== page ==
On the other hand, if leptin suppresses an organ, the more leptin you have the more suppressed the organ becomes. For example, leptin in the anterior pituitary suppresses the signal to the adrenals. The adrenals stimulate your fight-or-flight response and produce hormones that help you feel active, motivated, and excited. The more leptin you have the more suppressed the activation from the brain is to the adrenals. However, there is a point where the adrenals can't suppress any lower because those organs would die. My point is that each organ that corresponds to leptin has a limit and the more leptin you have there does come a point where that organ can no longer respond. This would be leptin resistance.

Lets discuss leptin and it's function in fat cells. Each fat cell produces over six hormones! Leptin has been the main focus of science because of it's influence on the entire endocrine system, and also because of it's control over fueling from fat cells and energy homeostasis. This is where I believe there is no leptin resistance. Why? Because fat cells can increase in size and can multiply and spread, so there is no limit with the function that leptin has within fat cells for fuel. The more leptin you have the more fuel is released.


There is no cap, no rate limit, no resistance. Otherwise, every obese person would be in continual starvation with severe hunger, have severe drops in blood glucose uncountable times daily, would have muscle wasting, and would have difficulty gaining fat. If there was leptin resistance in fat cells, there would be a limit to how much leptin is created, how much fuel is released, there would be a limit to how much fat is gained, and there would be a bell curve graph to fat's function as more fat is accumulated. This is NOT the case. The curve is an exponential curve, that shows only acceleration. As fat increases, leptin levels increase even more. If fat cells were "leptin resistant" there would be a point of deceleration within the function of fat and this is not the case.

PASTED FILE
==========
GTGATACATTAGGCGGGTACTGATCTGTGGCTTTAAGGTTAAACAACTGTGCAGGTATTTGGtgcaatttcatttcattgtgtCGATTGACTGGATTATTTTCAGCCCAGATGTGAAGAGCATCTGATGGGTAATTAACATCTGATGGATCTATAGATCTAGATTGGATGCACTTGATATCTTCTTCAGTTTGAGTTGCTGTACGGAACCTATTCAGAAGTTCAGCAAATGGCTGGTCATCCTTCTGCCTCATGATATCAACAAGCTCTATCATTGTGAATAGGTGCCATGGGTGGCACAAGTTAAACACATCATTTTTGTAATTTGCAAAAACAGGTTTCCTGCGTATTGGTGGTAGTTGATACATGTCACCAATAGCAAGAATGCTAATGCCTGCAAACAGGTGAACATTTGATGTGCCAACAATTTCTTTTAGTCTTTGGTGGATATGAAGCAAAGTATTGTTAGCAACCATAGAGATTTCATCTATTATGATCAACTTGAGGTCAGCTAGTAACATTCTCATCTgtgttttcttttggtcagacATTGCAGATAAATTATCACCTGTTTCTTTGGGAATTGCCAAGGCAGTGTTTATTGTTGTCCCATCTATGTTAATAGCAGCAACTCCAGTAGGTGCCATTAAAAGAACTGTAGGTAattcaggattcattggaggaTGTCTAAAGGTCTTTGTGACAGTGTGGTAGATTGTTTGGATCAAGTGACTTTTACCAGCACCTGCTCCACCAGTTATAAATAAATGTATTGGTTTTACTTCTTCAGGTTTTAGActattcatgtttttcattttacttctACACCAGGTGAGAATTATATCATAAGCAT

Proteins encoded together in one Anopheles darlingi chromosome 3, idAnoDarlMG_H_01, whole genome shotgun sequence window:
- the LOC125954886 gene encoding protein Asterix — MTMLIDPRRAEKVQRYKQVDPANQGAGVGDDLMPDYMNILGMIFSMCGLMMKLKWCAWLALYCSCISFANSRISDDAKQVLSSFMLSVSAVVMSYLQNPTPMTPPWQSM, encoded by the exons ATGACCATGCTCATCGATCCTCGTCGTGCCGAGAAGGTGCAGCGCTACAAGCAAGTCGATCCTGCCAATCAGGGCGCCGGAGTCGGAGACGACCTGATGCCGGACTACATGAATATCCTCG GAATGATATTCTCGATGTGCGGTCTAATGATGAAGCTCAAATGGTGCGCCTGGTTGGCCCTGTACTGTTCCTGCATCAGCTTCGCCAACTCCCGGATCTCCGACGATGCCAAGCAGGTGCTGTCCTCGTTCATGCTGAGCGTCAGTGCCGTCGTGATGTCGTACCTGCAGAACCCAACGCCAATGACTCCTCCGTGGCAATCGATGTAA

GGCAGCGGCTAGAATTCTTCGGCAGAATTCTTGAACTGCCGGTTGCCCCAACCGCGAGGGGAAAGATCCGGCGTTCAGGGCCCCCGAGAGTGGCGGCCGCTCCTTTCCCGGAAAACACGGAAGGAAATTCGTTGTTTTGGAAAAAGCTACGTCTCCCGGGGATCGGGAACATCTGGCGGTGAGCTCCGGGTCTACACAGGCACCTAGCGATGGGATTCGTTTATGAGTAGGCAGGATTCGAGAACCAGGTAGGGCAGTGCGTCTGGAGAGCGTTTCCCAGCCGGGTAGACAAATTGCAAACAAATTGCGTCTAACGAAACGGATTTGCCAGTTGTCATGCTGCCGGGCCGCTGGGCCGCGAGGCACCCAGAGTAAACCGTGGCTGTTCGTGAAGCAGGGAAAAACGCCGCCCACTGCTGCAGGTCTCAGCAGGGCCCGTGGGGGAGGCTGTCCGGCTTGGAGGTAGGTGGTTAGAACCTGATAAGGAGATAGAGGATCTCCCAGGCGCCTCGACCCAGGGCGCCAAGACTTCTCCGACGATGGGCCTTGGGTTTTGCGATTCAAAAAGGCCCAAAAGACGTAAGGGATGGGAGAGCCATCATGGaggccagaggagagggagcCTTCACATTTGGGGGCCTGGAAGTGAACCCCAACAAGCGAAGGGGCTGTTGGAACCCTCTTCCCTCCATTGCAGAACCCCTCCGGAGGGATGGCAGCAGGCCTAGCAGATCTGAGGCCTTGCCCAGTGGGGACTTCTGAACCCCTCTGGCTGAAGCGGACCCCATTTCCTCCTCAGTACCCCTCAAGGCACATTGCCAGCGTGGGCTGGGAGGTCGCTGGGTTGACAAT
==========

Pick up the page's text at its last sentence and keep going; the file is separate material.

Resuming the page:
If leptin resistance does not apply to the function within fat cells and energy fueling, then the body has the ability to adapt, to create more fat cells, and to and store more fuel, which would make sense based on the human body's need to survive chronic famine. I believe, based on what I've witnessed and observed through thousands of hCG protocols, fat metabolism doesn't have resistance to leptin which is why hunger is not resistant to leptin either. Hunger is in direct proportion to fueling and is communicated in response to maintain fueling balance. This is why I never force anyone to eat breakfast, meals, or pre-portioned food  because hunger is a better assessment of fueling needs then anything else.  The more fat you have the more fuel you get, the less frequent you experience hunger, and the less hormonal need you have for food. It is that simple.

So I speculate that corresponding organs that cannot grow in size to match fat's growth will absolutely have leptin resistance. Fat on the other hand, has no resistance to leptin due to the fact that as leptin increases so does fat cell count, and so does fat's fueling function.